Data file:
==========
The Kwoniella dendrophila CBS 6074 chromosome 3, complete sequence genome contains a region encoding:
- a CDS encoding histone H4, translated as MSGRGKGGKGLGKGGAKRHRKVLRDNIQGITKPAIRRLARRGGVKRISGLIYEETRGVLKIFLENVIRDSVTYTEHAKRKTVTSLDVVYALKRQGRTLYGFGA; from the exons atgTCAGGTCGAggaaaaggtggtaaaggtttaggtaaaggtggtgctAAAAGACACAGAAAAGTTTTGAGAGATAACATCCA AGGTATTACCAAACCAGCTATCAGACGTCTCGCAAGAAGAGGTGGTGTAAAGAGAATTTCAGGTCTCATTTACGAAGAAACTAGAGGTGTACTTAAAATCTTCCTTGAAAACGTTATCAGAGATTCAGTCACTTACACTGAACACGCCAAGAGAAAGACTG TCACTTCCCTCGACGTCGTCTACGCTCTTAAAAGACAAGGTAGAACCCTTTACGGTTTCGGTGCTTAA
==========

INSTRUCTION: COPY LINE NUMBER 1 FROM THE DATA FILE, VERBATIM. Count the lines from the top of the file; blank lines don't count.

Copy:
The Kwoniella dendrophila CBS 6074 chromosome 3, complete sequence genome contains a region encoding: